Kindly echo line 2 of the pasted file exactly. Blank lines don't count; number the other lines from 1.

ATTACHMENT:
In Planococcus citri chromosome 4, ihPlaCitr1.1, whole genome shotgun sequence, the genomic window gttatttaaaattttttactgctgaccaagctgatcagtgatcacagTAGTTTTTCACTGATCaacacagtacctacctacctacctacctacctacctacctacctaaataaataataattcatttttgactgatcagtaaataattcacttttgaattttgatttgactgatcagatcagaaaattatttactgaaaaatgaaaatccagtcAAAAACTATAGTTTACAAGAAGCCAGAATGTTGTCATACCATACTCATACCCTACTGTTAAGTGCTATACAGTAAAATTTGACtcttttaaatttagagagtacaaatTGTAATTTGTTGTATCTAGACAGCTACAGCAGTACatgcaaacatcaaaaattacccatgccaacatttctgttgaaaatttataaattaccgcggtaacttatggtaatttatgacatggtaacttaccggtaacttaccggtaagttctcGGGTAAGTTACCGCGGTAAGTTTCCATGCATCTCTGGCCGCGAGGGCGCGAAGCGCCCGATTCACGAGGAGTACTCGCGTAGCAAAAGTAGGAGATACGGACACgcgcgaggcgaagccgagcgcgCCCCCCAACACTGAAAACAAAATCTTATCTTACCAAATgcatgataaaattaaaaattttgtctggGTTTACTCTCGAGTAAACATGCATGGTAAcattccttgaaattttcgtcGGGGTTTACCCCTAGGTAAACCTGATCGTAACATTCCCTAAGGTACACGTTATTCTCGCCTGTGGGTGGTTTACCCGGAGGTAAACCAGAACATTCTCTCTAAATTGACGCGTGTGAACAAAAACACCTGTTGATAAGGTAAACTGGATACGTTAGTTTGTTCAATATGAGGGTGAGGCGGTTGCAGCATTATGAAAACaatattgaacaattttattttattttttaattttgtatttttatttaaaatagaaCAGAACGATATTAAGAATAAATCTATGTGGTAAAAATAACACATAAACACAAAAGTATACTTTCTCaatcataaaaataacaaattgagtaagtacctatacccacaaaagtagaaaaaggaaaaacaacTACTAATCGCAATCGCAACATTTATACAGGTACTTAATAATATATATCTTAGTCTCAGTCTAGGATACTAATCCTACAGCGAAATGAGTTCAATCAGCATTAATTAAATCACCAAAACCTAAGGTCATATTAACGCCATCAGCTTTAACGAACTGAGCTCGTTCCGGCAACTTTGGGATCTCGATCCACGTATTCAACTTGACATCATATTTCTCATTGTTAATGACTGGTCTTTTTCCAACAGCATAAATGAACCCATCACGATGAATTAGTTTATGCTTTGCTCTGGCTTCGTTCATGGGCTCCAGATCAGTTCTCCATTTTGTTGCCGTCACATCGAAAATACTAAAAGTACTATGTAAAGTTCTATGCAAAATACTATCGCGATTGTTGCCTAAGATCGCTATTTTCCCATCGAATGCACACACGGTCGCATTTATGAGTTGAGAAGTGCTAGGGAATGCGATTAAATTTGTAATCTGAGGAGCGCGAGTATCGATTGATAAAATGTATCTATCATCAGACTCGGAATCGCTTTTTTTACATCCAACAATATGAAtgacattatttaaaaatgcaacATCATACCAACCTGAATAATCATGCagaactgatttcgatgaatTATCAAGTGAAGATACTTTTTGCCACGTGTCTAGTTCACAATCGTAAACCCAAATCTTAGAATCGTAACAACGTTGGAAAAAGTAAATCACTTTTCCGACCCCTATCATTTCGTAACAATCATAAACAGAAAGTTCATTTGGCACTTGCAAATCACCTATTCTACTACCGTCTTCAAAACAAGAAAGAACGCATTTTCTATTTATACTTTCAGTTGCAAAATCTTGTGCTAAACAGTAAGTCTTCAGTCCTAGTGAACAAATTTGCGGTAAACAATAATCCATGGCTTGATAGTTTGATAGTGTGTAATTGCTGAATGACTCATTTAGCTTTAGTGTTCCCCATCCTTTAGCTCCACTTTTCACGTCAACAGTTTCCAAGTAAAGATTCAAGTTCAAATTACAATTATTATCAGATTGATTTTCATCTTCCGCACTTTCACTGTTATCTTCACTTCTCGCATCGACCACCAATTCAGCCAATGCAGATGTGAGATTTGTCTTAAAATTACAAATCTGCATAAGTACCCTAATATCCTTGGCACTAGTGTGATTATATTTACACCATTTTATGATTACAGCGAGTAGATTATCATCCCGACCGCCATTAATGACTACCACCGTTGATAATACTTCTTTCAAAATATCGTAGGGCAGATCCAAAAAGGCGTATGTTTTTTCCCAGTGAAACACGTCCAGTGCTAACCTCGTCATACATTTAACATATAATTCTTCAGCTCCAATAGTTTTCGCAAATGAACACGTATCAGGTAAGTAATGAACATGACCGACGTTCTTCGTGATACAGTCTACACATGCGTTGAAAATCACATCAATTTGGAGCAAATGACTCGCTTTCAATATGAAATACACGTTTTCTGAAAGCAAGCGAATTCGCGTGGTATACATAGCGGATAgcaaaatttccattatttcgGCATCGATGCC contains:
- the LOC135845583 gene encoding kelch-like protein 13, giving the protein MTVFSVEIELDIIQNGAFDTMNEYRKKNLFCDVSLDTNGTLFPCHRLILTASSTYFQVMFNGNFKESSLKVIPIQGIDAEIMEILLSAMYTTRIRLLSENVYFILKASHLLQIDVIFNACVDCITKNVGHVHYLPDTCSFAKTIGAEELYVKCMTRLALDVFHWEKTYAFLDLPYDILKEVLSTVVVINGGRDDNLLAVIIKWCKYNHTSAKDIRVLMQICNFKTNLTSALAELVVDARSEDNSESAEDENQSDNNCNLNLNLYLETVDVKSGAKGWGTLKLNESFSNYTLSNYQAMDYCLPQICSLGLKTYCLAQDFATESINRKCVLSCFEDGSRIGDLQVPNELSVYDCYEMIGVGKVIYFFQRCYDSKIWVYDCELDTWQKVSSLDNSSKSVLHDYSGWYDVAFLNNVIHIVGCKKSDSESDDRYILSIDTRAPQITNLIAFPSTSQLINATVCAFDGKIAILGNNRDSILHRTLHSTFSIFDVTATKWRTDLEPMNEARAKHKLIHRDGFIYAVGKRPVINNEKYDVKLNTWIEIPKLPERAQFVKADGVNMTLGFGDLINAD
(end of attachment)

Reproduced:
- the LOC135845583 gene encoding kelch-like protein 13, giving the protein MTVFSVEIELDIIQNGAFDTMNEYRKKNLFCDVSLDTNGTLFPCHRLILTASSTYFQVMFNGNFKESSLKVIPIQGIDAEIMEILLSAMYTTRIRLLSENVYFILKASHLLQIDVIFNACVDCITKNVGHVHYLPDTCSFAKTIGAEELYVKCMTRLALDVFHWEKTYAFLDLPYDILKEVLSTVVVINGGRDDNLLAVIIKWCKYNHTSAKDIRVLMQICNFKTNLTSALAELVVDARSEDNSESAEDENQSDNNCNLNLNLYLETVDVKSGAKGWGTLKLNESFSNYTLSNYQAMDYCLPQICSLGLKTYCLAQDFATESINRKCVLSCFEDGSRIGDLQVPNELSVYDCYEMIGVGKVIYFFQRCYDSKIWVYDCELDTWQKVSSLDNSSKSVLHDYSGWYDVAFLNNVIHIVGCKKSDSESDDRYILSIDTRAPQITNLIAFPSTSQLINATVCAFDGKIAILGNNRDSILHRTLHSTFSIFDVTATKWRTDLEPMNEARAKHKLIHRDGFIYAVGKRPVINNEKYDVKLNTWIEIPKLPERAQFVKADGVNMTLGFGDLINAD